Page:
Meanwhile, over 100,000 protestors marched through Glasgow in the name of real climate justice, conservationists released thousands of river turtles in Peru, and monarch butterflies made an unexpected but very welcome comeback on the California coast.
The U.S. is set to undo the Trump-era removal of grey wolves from the endangered species list, while Google is trialing cutting-edge solar technology at its Mountain View headquarters. Here’s this week’s positive environmental news.
Peruvian conservationists released thousands of baby turtles
The good news: Around 3,000 baby river turtles were released into a Peruvian river. The animals were hatched from eggs kept on artificial beaches before being transferred to the location of their release, Iquitos, the largest city in the Peruvian Amazon. The turtles are the latest of 9,000 saved by the concerted conservation efforts of experts and advocates in the region since 2019.
As reported by CNN, one spectator chanted “Go! Go be happy!”
The impact: Yellow spotted river turtles, known locally as taricayas, are classed by the International Union for Conservation of Nature (IUCN) as vulnerable. Some people eat both their meat and eggs, and they remain popular pets due to the exploitative American turtle trade. In general, freshwater turtles help keep river ecosystems clean and healthy via their feeding habits.
“The importance lies in the conservation of the species in the area because it has already been threatened for a long time,” says Sabrina Pipa, a biologist who works on the protection of freshwater turtles. “The objective is the repopulation of the species.”
Did you know? While hatchling taricayas measure just five centimeters long, adult females can grow to around 45 centimeters and live for up to 30 years (nearly three times the lifespan of the average labrador retriever). They are a type of side-necked turtle, which means they bend their heads to the side before tucking into their shell rather than directly retracting it.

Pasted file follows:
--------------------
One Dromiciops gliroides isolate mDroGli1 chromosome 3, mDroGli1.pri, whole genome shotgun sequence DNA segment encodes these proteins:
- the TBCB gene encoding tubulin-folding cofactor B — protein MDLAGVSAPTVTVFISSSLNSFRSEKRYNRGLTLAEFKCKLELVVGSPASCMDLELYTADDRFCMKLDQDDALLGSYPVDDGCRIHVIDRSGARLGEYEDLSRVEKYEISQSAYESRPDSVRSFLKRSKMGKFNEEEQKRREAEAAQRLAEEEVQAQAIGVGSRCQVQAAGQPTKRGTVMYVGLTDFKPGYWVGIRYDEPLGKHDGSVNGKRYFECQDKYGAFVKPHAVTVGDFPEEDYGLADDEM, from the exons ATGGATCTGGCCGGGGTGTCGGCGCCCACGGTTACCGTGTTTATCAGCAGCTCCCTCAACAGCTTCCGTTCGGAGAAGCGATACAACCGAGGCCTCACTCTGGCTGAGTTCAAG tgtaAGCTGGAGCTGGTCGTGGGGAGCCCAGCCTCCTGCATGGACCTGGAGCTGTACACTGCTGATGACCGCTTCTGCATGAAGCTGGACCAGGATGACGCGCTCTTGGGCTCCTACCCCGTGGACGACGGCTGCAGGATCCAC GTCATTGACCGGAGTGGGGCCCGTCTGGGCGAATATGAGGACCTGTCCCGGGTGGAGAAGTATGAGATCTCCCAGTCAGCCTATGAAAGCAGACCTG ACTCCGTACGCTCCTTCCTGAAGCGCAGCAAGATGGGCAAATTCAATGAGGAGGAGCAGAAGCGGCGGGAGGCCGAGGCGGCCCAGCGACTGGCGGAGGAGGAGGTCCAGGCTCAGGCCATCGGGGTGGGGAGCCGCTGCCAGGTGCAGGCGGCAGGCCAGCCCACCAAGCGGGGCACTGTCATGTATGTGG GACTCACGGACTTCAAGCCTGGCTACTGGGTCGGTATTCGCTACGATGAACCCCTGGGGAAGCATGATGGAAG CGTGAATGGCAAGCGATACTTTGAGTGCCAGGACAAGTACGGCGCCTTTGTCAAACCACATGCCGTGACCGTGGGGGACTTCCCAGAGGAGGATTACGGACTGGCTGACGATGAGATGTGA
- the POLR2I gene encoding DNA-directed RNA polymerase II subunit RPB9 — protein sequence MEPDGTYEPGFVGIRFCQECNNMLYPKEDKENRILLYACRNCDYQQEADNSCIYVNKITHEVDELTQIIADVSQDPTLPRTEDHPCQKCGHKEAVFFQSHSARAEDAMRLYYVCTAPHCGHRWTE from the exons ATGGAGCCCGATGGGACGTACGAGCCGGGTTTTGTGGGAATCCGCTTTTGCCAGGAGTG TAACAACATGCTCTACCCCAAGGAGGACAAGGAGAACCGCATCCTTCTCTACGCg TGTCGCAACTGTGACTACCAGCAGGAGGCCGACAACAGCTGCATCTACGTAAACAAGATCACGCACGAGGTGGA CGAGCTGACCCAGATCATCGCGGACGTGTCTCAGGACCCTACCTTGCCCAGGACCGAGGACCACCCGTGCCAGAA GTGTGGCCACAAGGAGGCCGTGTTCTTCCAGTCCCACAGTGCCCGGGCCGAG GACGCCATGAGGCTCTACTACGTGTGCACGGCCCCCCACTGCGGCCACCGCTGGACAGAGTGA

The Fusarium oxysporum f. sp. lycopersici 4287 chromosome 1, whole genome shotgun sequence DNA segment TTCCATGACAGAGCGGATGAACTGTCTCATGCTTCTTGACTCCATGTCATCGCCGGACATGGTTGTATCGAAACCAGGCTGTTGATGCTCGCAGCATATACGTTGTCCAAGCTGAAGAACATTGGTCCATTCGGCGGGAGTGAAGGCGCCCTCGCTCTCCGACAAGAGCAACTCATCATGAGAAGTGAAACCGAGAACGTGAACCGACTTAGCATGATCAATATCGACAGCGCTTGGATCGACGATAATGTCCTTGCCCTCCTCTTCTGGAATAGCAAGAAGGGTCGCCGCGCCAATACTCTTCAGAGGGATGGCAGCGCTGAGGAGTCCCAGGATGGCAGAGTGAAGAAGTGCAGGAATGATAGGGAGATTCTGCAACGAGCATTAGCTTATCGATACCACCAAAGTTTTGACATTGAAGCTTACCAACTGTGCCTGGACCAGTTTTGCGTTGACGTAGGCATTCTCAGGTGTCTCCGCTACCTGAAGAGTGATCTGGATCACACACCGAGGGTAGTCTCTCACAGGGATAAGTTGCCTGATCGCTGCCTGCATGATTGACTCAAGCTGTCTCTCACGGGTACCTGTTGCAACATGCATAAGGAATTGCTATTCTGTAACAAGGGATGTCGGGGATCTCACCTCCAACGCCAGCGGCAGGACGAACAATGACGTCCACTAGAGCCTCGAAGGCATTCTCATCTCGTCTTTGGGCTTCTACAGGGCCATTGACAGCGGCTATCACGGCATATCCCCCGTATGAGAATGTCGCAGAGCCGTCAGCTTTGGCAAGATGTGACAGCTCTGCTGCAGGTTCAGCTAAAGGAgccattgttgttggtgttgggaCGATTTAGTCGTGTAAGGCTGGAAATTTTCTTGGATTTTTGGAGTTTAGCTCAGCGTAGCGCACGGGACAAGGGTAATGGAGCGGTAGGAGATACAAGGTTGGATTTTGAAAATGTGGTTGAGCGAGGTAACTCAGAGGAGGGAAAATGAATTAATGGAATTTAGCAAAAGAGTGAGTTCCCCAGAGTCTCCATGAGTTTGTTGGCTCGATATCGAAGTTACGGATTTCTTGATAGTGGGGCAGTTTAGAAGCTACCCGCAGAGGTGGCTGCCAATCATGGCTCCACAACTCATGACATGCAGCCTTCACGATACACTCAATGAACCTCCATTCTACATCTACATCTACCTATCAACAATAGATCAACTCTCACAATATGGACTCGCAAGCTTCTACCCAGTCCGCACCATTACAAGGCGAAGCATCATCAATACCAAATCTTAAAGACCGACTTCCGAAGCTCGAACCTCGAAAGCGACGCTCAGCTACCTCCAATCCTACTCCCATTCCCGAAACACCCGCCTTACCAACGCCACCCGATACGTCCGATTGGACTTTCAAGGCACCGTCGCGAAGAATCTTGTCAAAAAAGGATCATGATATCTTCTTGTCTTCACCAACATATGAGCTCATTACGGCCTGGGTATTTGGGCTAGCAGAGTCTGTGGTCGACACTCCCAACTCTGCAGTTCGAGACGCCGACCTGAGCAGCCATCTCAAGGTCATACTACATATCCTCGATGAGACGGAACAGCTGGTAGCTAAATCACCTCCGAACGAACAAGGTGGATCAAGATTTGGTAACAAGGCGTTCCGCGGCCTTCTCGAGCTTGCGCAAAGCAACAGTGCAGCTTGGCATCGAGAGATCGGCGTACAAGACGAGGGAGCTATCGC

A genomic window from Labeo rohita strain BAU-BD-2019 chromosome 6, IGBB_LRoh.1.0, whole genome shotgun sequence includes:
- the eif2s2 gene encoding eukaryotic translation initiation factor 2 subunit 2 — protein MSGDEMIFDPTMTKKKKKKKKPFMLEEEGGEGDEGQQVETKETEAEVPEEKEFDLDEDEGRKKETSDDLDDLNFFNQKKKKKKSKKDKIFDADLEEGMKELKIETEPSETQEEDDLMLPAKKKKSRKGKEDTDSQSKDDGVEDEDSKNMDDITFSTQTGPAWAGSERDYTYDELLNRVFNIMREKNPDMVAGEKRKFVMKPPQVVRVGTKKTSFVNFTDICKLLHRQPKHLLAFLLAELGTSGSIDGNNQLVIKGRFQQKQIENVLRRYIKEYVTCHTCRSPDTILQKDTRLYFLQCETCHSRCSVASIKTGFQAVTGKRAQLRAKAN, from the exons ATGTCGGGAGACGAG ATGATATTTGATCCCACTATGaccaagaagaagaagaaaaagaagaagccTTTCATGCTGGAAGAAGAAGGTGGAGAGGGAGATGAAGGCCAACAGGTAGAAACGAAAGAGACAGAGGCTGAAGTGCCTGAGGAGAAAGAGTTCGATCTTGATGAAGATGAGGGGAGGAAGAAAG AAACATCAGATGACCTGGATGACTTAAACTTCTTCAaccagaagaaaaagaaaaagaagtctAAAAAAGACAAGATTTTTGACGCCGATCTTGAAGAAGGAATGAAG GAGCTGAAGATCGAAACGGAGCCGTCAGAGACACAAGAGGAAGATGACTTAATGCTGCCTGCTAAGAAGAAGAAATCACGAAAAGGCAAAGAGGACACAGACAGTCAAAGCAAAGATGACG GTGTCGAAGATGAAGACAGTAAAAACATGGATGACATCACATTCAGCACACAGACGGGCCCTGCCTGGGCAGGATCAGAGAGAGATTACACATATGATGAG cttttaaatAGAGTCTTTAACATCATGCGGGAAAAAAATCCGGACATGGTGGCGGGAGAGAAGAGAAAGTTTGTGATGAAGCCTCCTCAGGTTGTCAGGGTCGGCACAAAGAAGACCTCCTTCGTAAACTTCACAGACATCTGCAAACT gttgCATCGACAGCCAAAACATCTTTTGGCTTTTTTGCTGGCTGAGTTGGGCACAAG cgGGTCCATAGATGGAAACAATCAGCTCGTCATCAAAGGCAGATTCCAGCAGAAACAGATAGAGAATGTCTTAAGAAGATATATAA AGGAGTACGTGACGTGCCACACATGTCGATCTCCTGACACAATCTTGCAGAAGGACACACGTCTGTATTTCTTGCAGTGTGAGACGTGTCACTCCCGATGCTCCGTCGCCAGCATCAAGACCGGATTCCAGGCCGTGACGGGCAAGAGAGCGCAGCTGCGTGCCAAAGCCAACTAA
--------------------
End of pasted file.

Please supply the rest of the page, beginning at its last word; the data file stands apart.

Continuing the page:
How you can help: Learn more about the WWF’s freshwater conservation in the Peruvian Amazon here, or “adopt” a turtle here. Read about community-based conservation of three endangered Amazon river turtle species (including taricayas) from People Not Poaching. You can support Amazon protection efforts in general via Amazon Watch, the Rainforest Action Network, Survival International, and many other organizations.
Monarch butterflies are rebounding in California
The good news: Thousands of rare Western monarch butterflies have been spotted in coastal California, where the iconic insects migrate annually to spend the difficult winter months. While the annual Thanksgiving count has yet to begin, these early estimates indicate that the monarch population has bounced back after last year’s all-time low.
The impact: Over 1,300 monarch butterflies were counted at a Pacific Grove site last month (where no butterflies were found in 2020), in addition to 8,000 at Pismo State Beach (up from just 300). According to the Good News Network, there appear to be over 10,000 of these pollinators accounted for so far, up from a shocking total of 2,000 last year.
Did you know? Despite a decline of 99 percent over the last 40 years, monarch butterflies were denied an endangered species listing following last 2020’s low count. UK-based charity Butterfly Conservation suggests that both butterflies and moths are “indicators of a healthy environment,” and areas that are rich in these insects are likely home to a myriad of other invertebrates, collectively providing pest control and pollination services to their diverse ecosystem.